Oct 282019

Time to compete with Amazon and all of the other sites that offer free shipping within the USA. But, as our name says, TANSTAAFL – There Ain’t No Such Thing As A Free Lunch. In this case for you this lunch is mostly free.

Mostly. However we have been keeping our prices low despite the increasing cost of getting books printed which have increased by about a dollar a book. This means I will have to increase our print book costs to cover the print cost increase, both in our online store and at conventions.

 October 28, 2019  Uncategorized No Responses »
Aug 112019

One of the holes in our plan to offer something in every sub-genre of SciFi is High Fantasy, something many of you love. We have a number of urban fantasies, but haven’t checked the high fantasy box yet. I did offer a contract to an author, Verna McKinnon, who wrote an awesome story about a female, dwarven bard (“The Bardess of Rhulon“). She chose to sign elsewhere (I’m not upset, she did the right thing for her) and I still support her and her book! But it leaves me with a hole 🙁

I would write my own high fantasy novel but as a famous character once said, “A man has to know his limitations.” Every attempt I’ve made at writing high fantasy has ended in disaster. Just about any other area within SciFi I can give you exceptional writing but not high fantasy.

So, what to do? I keep looking for someone that will match our business model, but in the short term we will be doing a high fantasy anthology with the working title “Of Witches, Warriors, and Wyverns.”  If you are interested go to Of Witches, Warriors, and Wyverns anthology guidelines. 

Our plan is to have this available before GenCon 2020.


 August 11, 2019  Uncategorized No Responses »
Aug 112019

by Thomas Gondolfi

I want to start by thanking ALL of our fans for stopping by the booth (to buy or not to buy). Something not known is that booth time is slow time. While we do try to engage the throng that move past us, often times we end up doing nothing better than thumb twiddling. So when you come and visit, we get to talk to you about what’s happened new in your life and vice versa. So thank you. BTW… I don’t know how many of you know, but after the dealer room has closed on Sunday and we have packed up, we go to dinner with anyone who wants to come along, usually about 6 PM. Keep this in mind next year and come with us to talk about… well we talk about anything and just enjoy one another’s company.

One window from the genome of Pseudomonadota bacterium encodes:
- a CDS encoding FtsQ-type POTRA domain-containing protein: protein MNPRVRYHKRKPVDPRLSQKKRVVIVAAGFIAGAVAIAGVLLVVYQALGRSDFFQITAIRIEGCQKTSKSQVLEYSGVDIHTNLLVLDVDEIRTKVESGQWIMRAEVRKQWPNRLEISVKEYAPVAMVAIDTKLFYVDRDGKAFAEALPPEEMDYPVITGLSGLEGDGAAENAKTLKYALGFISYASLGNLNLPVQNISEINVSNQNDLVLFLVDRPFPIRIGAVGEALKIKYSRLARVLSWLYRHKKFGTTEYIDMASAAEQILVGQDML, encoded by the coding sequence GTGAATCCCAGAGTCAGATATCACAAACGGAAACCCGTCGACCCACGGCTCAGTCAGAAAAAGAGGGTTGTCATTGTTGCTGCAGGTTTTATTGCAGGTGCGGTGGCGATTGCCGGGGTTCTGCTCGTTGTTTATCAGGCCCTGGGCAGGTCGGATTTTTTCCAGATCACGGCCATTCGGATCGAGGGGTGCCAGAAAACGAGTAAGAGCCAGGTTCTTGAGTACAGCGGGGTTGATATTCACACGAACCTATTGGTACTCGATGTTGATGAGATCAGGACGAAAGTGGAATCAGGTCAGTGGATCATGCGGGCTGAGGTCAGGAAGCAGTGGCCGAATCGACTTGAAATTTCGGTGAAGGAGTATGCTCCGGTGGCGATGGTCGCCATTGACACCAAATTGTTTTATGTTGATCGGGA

We had an exceptional GenCon in 2019. With only one new book since GC’18 we missed a sales record by 3 books (well, 2 if you count the promised autographed book for one of our fans Aaron.) 3 lousy books, sigh. Next year… Next year.

I’d like to explain why we only had one new book since GC’18. In the last 21 years I have only had a single vacation of over the length of a long weekend. This was magnified when I started TANSTAAFL Press as I was doing two full time jobs, rather than one. So I decided to give my family a bit of attention. My wife and I managed our second vacation. As a result I didn’t get more than a single book into print. Mea Culpa. However, for those of you who don’t know, I officially retired from my day job July 8 of this year. In the 23 days I had before GenCon, I wrote the entirety of Window of Opportunity, a collection of short stories in the CorpGov Chronicles universe. That is a novel length rough draft in… call it 4 weeks. At this speed I believe I can have 3 new novel length products for GC’20 plus other interesting items I’ve got in the queue for our fans, old and new alike.

So I came in to say how great our GenCon is and I’ve spent the largest amount of time whining.  Getting back to that — speaking of records, Thursday was the single best day of any convention we’ve done. This flies in the face of conventional wisdom that a Thursday is a throw away day unless you have a hot limited edition game, a limited give-away, or some other draw. To me this spoke volumes. Remember my first statement where I thanked our fans? Many of those sales happened because our fans showed up day one. This means our folks find us as a priority, not just someone they happened to stop by when they get a chance. This makes me warm all over.

Again, thank you for another spectacular year in Indianapolis.



 August 11, 2019  Uncategorized No Responses »
Jul 042019

I’ve noted a trend in dealing with you, the public. I am often asked about some facet of writing, or the business of writing/publishing. So much so that I’ve decided to foray into non-fiction (GASP) and write some small books on specific topics. Often I don’t have the time to dedicate at a show to detail all of the things I’d like to share.

I’ll write them not in lurid prose or stilted business style, but more like I’m sitting in the room with you snacking on chips and sharing war stories. They will fall into two categories: TANSTAAFL Press on Business, and TANSTAAFL Press on Writing.

Additionally, printing costs permitting, I’d like to offer these near $5 so that you can purchase sound, tested advice on the topic of your choice for a very small price. To keep costs down I intend to do some of my own picture covers (Don Quixote to the rescue).

BearWTypewriter copyBearWAddingMachine copy